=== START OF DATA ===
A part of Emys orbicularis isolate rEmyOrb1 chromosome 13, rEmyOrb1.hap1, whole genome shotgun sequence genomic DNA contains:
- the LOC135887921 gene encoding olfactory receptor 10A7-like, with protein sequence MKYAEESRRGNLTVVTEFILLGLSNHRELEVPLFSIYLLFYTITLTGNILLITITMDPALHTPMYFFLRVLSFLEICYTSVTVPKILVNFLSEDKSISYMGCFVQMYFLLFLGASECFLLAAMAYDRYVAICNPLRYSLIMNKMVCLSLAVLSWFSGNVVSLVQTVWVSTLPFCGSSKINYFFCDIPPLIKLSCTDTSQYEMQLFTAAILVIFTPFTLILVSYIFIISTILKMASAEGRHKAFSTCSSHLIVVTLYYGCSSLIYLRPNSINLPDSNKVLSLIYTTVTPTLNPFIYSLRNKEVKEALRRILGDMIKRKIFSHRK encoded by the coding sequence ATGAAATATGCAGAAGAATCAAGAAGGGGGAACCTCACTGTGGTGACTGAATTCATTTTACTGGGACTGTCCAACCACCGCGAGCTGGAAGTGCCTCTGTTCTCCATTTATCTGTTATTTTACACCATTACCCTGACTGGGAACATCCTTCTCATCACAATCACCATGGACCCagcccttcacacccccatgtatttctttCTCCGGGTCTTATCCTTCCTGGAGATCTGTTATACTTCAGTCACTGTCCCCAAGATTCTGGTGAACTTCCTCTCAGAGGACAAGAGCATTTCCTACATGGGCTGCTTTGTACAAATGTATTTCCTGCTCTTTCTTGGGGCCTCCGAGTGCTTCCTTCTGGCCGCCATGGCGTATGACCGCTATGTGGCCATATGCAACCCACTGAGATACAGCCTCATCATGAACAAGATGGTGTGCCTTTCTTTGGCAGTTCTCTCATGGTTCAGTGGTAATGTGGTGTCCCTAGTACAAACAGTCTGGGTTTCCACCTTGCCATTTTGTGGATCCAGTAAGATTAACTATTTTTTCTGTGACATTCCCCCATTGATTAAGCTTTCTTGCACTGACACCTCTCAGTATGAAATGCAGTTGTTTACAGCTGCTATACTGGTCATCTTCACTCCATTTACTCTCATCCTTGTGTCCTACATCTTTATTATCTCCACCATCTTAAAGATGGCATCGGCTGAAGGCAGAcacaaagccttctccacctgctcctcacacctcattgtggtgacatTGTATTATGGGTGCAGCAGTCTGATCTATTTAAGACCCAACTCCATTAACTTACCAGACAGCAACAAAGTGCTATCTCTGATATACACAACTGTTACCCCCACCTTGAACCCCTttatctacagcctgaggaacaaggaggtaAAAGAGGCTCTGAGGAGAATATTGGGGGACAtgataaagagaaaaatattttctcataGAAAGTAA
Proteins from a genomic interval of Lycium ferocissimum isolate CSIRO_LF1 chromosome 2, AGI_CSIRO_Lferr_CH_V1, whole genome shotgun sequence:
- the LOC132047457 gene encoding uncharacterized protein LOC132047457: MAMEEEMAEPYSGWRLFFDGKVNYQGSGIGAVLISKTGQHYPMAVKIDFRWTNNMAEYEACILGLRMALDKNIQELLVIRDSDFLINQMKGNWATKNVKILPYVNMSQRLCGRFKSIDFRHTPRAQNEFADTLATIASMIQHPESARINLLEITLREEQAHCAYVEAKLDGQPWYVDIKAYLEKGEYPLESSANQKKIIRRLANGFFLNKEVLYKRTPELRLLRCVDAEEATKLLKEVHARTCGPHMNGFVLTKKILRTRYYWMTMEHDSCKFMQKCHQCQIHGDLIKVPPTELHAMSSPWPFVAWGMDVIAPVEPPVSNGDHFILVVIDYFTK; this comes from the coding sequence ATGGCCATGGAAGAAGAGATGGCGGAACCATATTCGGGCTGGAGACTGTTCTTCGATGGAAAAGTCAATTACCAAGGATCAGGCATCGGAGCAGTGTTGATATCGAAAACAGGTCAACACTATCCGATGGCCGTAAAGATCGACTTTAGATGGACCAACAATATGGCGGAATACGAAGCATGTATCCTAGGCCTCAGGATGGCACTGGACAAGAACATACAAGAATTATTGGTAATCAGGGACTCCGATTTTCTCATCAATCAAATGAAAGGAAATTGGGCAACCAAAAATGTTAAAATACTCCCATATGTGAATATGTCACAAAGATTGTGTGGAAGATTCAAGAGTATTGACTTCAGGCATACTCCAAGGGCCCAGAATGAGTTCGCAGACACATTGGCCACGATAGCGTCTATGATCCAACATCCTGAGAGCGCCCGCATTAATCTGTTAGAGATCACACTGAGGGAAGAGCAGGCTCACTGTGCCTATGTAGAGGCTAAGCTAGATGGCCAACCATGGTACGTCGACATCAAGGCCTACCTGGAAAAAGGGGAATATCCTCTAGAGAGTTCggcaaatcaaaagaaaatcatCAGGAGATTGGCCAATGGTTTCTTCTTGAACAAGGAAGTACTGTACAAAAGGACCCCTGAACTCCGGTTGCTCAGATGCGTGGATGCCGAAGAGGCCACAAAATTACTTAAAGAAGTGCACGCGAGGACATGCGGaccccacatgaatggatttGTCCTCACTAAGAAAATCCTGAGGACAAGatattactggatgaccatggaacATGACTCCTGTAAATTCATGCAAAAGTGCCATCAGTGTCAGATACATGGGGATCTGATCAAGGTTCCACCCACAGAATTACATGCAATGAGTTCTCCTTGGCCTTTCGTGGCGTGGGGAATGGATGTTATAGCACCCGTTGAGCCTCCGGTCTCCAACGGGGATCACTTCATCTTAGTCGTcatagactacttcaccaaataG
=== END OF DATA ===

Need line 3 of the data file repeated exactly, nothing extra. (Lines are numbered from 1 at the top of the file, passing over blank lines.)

Proteins from a genomic interval of Lycium ferocissimum isolate CSIRO_LF1 chromosome 2, AGI_CSIRO_Lferr_CH_V1, whole genome shotgun sequence: